From:
Sunday, October 27, 1996
TRIBUNE ONLINE MASTHEADTRIBUNE ONLINE MASTHEAD
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  • No penalty for fowl

    "Looks like it's OK to kill a pigeon out in Gilbert, but it's called cruel if you kill a cat," writes columnist David Leibowitz.  "You know what I think -- pigeons really get a bum rap in this country."

     
    LEIBOWITZ
    AT LARGE
    By David Leibowitz

    No ducking it, pigeons get bum rap

    by David Leibowitz
    Tribune Writer
    Sunday, October 27, 1996

    [Gilbert, Arizona -] Clearly there's a moral to the story, a point about our society that desperately needs making.

    I'm speaking of the teenage sickos of Gilbert, the five kids who turned our collective stomach for the past few days.  You know the ones -- the alleged cat and pigeon killers.

    Their tale began two Thursdays back, on the eve of the annual Highland-Gilbert football game.  Three Highland students thought it would be funny to kill a pair of cats as the story goes, and hang them over at Gilbert, home of the Tigers.  Meanwhile, across town, two Gilbert kids thought it would be a hoot to shoot a pair of pigeons in the back of the head then string the bird corpses up for the Highland Hawks.

    Hardy freakin' har har.

    In both cases, we're looking at a joke with all the inherent funniness of the J.D. Hayworth-Steve Owens race for Congress, or the prospect of a job as Charlie Keating's new PR flack.  Sick, sick, sick, is what I mean.

    We're also looking at a rather skewed message to the citizenry.

    See, the trio of accused cat killers have been charged -- and rightfully so -- with cruelty to animals by the Gilbert police.  And the busted pigeon murderers, you ask?

    Only trespassing.

    The reasons for this inequity are two, it would appear.  First, the birds in question were pets of one of the little delinquents, which gives them more leeway where committing mayhem is concerned.  Second, it seems that our pair of heroes have legal precedent on their side.

    "They won't prosecute," explains Gilbert Detective Ken Pixel, "because shooting a pigeon in the back of the head isn't cruel mistreatment....  That's the way the courts see it....  It's really strange."

    I'll say.

    And I'll also say this: Pigeons, our winged friends, get absolutely no respect.  Not a whit.

    This explains why I'm taking drastic action on the subject of pigeons' rights.  It would be easy to merely moan and whine in print, but this story requires something a little extra, something with oomph and a catchy nickname.  


    I'm thinking a collective, one that would lobby to see that pigeons get treated with all the respect usually accorded those four-pawed head cases with tails.  I'm thinking a pigeons' rights group.

    I'm thinking People Opposed to Offing Pigeons.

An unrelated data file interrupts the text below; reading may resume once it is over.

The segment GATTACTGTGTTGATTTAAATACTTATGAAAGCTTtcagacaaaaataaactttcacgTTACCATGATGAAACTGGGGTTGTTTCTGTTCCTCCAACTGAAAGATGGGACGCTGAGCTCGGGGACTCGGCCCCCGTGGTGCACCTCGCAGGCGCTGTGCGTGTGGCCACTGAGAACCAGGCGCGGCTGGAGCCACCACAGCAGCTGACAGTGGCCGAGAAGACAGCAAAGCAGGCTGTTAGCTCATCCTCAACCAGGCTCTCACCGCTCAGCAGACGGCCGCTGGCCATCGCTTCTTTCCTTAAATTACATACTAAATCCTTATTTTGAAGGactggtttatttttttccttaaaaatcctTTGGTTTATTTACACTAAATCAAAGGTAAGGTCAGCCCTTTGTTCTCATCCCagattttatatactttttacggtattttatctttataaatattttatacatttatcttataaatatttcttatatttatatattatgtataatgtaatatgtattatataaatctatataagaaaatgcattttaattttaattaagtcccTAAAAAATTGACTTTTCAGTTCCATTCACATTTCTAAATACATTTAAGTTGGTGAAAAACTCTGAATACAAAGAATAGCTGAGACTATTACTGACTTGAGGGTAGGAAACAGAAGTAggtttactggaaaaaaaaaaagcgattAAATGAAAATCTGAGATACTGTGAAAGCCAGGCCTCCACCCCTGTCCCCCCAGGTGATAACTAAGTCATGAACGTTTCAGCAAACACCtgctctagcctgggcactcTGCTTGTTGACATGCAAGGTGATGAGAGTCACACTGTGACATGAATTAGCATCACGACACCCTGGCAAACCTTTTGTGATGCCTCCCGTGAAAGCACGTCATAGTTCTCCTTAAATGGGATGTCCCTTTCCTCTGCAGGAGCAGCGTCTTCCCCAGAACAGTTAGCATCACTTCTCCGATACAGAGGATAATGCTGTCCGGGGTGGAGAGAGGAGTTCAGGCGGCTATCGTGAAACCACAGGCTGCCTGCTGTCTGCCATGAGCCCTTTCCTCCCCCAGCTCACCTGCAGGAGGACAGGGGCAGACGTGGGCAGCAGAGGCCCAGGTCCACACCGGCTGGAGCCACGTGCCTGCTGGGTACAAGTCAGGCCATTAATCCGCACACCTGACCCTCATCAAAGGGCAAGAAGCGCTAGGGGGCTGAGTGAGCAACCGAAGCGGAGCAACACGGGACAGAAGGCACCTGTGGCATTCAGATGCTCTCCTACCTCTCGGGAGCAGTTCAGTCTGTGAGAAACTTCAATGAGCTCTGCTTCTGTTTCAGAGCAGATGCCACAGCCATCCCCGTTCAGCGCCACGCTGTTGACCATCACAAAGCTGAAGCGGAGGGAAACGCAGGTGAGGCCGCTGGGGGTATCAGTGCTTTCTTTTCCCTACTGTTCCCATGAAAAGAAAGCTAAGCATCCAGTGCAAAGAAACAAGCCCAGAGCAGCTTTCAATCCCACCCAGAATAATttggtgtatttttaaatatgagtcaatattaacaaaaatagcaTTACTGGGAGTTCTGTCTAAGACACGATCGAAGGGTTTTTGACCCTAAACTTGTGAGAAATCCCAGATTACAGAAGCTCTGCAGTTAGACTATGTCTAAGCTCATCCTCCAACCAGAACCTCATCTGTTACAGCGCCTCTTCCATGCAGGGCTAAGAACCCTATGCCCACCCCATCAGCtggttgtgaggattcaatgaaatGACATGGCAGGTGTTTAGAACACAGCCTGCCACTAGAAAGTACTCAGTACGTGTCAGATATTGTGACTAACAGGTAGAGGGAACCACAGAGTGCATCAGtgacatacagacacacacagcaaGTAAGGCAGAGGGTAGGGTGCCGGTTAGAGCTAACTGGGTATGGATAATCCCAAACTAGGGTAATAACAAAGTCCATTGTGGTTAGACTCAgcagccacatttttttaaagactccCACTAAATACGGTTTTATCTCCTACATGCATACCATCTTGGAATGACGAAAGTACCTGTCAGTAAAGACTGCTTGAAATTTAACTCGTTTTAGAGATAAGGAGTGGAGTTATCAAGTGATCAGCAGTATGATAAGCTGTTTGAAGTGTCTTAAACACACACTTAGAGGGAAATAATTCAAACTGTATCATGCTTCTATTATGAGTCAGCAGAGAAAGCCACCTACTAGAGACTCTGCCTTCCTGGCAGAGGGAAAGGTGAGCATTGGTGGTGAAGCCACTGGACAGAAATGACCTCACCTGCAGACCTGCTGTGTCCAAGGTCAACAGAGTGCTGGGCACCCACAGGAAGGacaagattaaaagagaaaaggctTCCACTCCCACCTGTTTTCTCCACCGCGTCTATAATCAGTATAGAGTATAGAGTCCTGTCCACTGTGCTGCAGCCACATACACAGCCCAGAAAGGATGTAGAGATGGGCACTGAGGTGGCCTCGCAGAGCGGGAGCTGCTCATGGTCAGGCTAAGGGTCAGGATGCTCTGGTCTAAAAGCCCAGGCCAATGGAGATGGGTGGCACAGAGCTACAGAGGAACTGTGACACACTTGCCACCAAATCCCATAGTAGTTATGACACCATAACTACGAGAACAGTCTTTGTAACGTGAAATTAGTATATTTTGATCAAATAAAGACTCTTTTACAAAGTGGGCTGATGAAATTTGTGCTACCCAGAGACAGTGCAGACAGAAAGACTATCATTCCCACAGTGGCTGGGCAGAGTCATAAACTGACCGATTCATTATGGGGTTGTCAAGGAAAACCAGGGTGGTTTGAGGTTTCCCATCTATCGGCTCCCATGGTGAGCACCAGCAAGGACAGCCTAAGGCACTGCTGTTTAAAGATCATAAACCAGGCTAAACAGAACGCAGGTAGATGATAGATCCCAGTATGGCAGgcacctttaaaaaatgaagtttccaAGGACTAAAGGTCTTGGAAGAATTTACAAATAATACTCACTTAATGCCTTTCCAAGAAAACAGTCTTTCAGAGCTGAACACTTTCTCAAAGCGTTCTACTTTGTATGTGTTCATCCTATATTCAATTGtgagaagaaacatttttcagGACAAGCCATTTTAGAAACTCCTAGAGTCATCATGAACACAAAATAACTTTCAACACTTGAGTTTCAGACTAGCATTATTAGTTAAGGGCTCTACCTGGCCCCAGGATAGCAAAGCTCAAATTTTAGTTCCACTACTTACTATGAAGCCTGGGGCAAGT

You know -- POOP

    It's time.

    Look, maybe you buy into the whole "sky rat" rap on Columbia livia, that pigeons are a nasty, statue defiling form of flying vermin, but we POOPers certainly don't think so. Heck, I grew up in New York City -- I didn't even know there was another 

    TONY BLEI/Tribune
    Dave Roth, President of the Urban Wildlife Society, shows off a few of the more than 200 pigeons under his care.
    kind of bird besides the pigeon until I was 13 years old. And I'm hardly alone -- listen to Dave Roth, president of the Valley's Urban Wildlife Society and the proud owner of five pet pigeons, including "Gordo," he of the three-foot wingspan.

    "Pigeons are just like cats and dogs. They're very good companion animals," says Roth.  "After you have them as pets, if you have half a conscience, you can't stand to see what happens to them.  When I watch TV at night, I have a pigeon or two sitting on my lap, being very sweet and loving."

    And there's Dr. Robert Ohmart, head of Arizona State University's Center for Environmental Studies.

    "They have a lot of redeeming qualities," says the professor.  They bring avian life into our inner cities, where the habitats are no longer present for native species.  I think they're an important part of having life around us."

    Hey, forget all these opinions -- allow me to baffle you with some little known pigeon stuff:

    Pigeon enthusiast Pablo Picasso named his daughter Paloma, Spanish for pigeon.

    Famed researcher B.F. Skinner proved that pigeons' learning abilities reflect those of higher animals, including humans.

    Back during World War I, a pigeon named Cher Ami -- French for "dear friend" -- was credited with saving an entire battalion of U.S. troops, despite having a leg shot off for its trouble.  Seems the bird flew across enemy lines bearing a message that our boys were accidentally being shelled by Allied forces.  Its body -- along with the wooden leg the pigeon received as an honor -- can be seen at the Smithsonian.

    I kid you not.

    Pigeons aren't all bad, understand, and They definitely don't deserve a shot to the back of the head from some prankster.  Consider that the mission statement of POOP, my friends.  And consider this as well:  Depending on the teens' prior records, County Attorney Richard Romley may still be able to override the Gilbert PD and file cruelty to animals charges against the accused pigeon killers.

    Message to the top prosecutor:  Sir, I'd suggest you either join POOP or get off the pot.

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